Further reducing import dependence for food products

Bangladesh, at present, is seen as growingly dependent on the import of some essential food products notwithstanding that it achieved self sufficiency in the production of the basic staple, rice. This dependence for non cereal foodstuffs has been increasing in spite of some activities in recent years to reduce the same through more growing of onions, spices and other kitchen relate items inside the country.
But notably Bangladesh imports nearly all of its requirements of baby food and half of its need for milk in powdered form. The country was once self sufficient in onions, garlic, ginger and other spices. Now the greater parts of the demands for these spices are met by imports.
This country produced a surplus of peppers once upon a time. But now it takes care of more than 60 per cent of its demand for dried pepper from imports. 75 per cent of the demand for pulses is also met by import. 70 per cent of the demand for cooking oil is also met by imports. Even salt is imported in large quantities from time to time.
The above figures are indicative of the lack of efficiency of its agriculture in the production of these agro produces when Bangladesh has been renowned for the amazing fertility of its soil and its comparative advantage in growing various food products. Bangladesh was once famous for its abundance of fishes. But now, a big part of its demand for fishes is also met by imports.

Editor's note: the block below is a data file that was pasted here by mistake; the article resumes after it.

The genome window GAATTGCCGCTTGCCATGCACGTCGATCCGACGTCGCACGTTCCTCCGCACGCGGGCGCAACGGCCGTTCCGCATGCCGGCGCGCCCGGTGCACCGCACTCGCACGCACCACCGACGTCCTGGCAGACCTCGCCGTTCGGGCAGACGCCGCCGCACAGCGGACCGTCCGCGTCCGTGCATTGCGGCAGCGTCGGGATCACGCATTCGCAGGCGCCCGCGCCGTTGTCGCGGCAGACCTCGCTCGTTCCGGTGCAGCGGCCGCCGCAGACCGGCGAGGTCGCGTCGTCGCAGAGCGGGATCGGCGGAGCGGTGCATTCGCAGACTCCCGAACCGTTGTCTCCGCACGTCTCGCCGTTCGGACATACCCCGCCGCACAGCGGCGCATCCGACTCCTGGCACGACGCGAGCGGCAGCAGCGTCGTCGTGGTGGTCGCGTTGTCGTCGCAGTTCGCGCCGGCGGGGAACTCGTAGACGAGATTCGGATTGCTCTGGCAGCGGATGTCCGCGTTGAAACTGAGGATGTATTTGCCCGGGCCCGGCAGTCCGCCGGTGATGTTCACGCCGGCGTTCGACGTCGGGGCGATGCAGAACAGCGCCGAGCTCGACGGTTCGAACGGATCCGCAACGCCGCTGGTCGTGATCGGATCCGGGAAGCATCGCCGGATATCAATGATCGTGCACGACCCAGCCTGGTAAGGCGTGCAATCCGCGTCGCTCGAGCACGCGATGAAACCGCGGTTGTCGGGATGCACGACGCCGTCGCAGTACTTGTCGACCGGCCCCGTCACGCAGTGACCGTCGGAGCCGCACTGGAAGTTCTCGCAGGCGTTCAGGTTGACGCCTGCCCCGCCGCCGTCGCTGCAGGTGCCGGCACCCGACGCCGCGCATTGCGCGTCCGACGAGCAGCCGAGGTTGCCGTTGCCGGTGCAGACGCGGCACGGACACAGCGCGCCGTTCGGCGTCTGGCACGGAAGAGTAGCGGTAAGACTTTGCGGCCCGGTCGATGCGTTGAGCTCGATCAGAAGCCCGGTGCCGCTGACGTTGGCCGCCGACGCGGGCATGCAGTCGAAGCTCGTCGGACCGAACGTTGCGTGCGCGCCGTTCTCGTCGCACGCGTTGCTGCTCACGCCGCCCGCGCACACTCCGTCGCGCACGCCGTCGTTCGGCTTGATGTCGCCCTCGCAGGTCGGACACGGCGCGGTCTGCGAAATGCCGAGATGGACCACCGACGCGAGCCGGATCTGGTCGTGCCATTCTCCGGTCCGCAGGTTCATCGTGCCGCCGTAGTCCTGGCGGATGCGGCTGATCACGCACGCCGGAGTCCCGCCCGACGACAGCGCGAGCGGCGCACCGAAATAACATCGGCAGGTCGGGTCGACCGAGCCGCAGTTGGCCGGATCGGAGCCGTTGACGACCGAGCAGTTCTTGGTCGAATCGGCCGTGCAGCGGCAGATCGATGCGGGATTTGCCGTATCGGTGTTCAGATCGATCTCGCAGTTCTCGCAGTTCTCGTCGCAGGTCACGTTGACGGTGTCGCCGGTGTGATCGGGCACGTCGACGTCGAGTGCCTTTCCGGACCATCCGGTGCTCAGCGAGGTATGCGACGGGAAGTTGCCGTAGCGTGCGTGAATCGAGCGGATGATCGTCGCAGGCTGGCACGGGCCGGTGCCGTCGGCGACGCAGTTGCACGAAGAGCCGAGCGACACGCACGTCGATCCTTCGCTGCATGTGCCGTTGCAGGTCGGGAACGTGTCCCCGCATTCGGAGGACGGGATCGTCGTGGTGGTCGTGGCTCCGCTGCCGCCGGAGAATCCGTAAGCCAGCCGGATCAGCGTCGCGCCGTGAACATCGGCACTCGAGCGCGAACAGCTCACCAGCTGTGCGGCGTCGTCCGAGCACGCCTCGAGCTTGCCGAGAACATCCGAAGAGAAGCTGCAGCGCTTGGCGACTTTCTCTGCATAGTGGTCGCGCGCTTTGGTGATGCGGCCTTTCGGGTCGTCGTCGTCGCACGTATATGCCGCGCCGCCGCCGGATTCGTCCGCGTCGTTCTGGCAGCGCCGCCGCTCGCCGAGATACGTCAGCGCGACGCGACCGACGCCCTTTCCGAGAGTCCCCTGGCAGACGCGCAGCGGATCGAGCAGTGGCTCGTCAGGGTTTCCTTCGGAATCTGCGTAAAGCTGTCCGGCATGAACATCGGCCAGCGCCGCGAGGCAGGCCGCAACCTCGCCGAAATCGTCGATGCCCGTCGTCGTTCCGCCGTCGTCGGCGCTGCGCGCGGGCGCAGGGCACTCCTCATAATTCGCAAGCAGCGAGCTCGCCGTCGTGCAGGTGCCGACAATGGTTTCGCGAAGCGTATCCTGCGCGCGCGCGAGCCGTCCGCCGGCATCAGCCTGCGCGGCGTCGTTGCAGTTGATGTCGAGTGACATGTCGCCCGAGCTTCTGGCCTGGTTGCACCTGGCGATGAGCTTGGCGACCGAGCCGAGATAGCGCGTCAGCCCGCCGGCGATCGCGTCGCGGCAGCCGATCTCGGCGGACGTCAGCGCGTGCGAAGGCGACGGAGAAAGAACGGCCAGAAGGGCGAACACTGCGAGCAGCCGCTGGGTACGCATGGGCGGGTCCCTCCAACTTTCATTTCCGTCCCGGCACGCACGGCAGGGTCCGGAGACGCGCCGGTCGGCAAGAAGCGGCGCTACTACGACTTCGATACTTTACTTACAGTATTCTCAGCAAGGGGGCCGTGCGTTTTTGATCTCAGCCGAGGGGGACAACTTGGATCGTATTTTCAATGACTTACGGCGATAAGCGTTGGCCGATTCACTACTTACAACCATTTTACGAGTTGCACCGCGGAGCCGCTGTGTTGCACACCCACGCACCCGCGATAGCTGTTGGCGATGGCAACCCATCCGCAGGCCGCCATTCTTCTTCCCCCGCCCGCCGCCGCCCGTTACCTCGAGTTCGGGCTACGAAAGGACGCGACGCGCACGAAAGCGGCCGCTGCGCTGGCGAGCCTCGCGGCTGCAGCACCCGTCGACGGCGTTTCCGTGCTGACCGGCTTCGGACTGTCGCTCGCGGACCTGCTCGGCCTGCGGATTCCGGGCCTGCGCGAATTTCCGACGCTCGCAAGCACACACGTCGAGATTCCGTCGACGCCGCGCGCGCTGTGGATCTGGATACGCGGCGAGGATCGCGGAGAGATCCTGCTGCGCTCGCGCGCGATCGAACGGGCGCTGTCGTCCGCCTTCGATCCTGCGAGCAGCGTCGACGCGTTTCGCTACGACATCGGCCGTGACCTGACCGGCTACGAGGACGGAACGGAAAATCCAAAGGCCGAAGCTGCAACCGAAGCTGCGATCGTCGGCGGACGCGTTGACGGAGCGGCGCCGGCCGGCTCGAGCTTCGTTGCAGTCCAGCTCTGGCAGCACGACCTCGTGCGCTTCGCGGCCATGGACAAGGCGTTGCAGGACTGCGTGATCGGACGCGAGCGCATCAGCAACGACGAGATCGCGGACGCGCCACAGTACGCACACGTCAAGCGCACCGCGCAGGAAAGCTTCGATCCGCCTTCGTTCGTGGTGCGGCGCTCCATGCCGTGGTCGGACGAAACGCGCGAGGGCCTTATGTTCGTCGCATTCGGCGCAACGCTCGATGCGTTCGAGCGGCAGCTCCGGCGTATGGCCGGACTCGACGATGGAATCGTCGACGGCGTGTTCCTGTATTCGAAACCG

The fast growing import activities for meeting basic consumption related needs of people should indeed be a cause of concern. When the imports are mainly industrial raw materials or intermediate products, the same can be thought of as useful economic activities in view of their value-addition potentials. But surely the same cannot be said about edible goods meant for sheer consumption.
The price-lines of many essential kitchen items and food products soared to high levels in the local markets from time to time. The various moves to control this price rise proved to be difficult or impossible because these consumption goods had to be procured from markets outside the country and government has no powers over overseas markets.
Thus, this ‘imported inflation’ as it is called, continues to ravage our consumers from time to time although inflation from this source presently looks rather tame. But it can show an upswing again if international prices of imported foodstuffs start going up again. But this would not happen, if, over the years policies were adopted and pursued more effectively to increase production of these foodstuffs within the country. In that case, Bangladeshi consumers today would be assuredly hedged from the imported inflation which often translates into every day painful costs of living anguishes for them.


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